It’s that time of year again – the payroll true-up period has begun for private employers in Ohio. By August 15th, all private employers in the state are required to report their actual payroll for the previous policy year to the Ohio Bureau of Workers’ Compensation.
This process, known as the “payroll true-up,” determines if you paid the proper amount in workers’ compensation premiums over the last year based on your real payroll totals.
How does the payroll true-up work?
Let’s start with the basics. The Ohio Bureau of Workers’ Compensation (BWC) determines your premiums based on your payroll amount, which they refer to as ‘exposure’. This is multiplied by a specific rate to calculate your estimated premium.
But here’s the catch – this is just an estimate. At the end of each policy year, you, as an employer, must file a true-up report that reflects your actual payroll for that year. This is what we call ‘true-up’. It’s when you report the actual payroll, not the estimated one.
Completing the true-up involves two key steps: reporting your actual payroll and making any due payments if your payroll was underestimated. Think of it as a reconciliation process, ensuring that what you’ve paid in premiums matches your actual payroll.
Now, let’s talk about deadlines. For private employers, the payroll true-up period kicks off on July 1 and runs until August 15. It’s crucial to complete this process before the deadline to avoid any fines, penalties, and the risk of being dropped from discount and rebate programs.
New Employers vs. Existing Employers
What if you’re a new employer? Or an existing employer who had coverage before this policy period? Well, your estimated annual premium is established differently. For new employers, it’s based on the 12-month payroll estimate you submitted on your application for workers’ compensation coverage. For existing employers, it’s based on the estimated payroll from the previous policy year.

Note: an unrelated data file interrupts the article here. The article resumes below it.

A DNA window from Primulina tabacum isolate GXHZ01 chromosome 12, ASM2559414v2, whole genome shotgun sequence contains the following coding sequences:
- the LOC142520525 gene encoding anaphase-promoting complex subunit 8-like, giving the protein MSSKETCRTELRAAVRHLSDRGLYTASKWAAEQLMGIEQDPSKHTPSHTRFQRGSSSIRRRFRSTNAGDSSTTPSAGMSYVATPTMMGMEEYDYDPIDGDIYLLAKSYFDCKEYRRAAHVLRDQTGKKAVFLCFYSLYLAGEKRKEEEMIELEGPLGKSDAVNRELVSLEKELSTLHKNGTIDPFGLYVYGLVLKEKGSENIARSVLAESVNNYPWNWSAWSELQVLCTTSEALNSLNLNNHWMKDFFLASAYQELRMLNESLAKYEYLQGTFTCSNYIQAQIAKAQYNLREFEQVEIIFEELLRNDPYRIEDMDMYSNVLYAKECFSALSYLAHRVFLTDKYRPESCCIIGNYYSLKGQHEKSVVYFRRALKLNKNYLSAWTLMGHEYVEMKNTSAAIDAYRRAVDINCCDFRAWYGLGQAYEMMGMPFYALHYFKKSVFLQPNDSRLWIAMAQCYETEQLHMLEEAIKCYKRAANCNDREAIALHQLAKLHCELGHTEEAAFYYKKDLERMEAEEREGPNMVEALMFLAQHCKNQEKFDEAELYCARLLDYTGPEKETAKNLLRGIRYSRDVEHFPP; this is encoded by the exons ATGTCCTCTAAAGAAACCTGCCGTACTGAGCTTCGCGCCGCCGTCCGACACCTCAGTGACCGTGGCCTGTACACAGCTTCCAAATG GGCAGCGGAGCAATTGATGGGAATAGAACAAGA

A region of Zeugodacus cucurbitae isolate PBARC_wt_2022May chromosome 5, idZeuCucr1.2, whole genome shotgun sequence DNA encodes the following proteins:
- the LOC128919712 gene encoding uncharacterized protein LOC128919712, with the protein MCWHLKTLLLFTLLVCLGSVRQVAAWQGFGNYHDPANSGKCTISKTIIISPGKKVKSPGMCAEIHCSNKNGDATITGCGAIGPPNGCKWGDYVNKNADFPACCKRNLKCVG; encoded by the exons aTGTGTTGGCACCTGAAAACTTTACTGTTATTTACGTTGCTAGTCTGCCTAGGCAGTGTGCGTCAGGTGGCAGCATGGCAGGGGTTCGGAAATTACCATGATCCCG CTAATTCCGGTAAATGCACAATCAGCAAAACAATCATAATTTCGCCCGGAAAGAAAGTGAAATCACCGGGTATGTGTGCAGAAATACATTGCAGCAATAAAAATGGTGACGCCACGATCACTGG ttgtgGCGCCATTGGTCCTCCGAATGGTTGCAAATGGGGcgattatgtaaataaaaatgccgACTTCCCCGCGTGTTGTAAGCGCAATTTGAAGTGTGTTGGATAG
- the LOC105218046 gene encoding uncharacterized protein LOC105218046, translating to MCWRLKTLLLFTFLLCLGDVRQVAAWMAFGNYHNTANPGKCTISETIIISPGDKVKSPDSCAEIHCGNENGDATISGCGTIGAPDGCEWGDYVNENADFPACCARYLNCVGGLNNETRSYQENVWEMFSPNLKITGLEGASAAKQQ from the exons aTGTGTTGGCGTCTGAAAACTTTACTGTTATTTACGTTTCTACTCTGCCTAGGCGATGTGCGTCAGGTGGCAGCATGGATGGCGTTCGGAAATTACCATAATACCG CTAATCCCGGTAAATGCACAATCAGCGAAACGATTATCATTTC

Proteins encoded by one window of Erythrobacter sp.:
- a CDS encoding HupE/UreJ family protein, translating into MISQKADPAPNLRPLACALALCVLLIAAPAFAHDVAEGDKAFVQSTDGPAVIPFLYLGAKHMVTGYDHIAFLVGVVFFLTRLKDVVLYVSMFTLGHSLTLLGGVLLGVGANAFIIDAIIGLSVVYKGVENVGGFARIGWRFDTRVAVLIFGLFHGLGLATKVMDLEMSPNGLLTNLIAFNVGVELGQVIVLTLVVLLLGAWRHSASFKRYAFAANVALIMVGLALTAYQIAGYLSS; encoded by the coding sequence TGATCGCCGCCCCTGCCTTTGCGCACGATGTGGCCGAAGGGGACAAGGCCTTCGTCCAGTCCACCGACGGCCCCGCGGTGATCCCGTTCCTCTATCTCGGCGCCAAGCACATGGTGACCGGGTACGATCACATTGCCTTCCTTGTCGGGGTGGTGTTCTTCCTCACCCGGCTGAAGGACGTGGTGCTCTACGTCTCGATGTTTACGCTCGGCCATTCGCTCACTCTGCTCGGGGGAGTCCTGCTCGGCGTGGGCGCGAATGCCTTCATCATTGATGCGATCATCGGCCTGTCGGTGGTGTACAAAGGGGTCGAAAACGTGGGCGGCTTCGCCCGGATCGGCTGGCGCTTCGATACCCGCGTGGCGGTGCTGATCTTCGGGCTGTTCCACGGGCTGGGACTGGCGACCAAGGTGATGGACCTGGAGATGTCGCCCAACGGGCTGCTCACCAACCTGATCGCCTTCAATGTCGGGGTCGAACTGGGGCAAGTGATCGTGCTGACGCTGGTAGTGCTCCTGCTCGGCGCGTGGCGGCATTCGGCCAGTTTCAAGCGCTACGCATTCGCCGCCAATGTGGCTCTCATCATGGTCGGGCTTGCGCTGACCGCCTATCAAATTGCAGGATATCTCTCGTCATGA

Here’s where Harper & Company steps in. We take the hassle out of the process by filing the payroll true-up report for our clients. If your true-up payroll exceeds the estimated payroll, you’ll owe additional premium. On the flip side, if your true-up payroll is less than your estimated payroll, you’ll receive a premium credit.
Even if you have zero payroll, you must still submit a payroll true-up report.
The payroll true-up might seem like a daunting task, but with a clear understanding and a little help from Harper & Company, you can navigate it like a pro. Mark your calendars to make sure you have all documentation submitted to us by 8/1, and let’s get ready to true-up!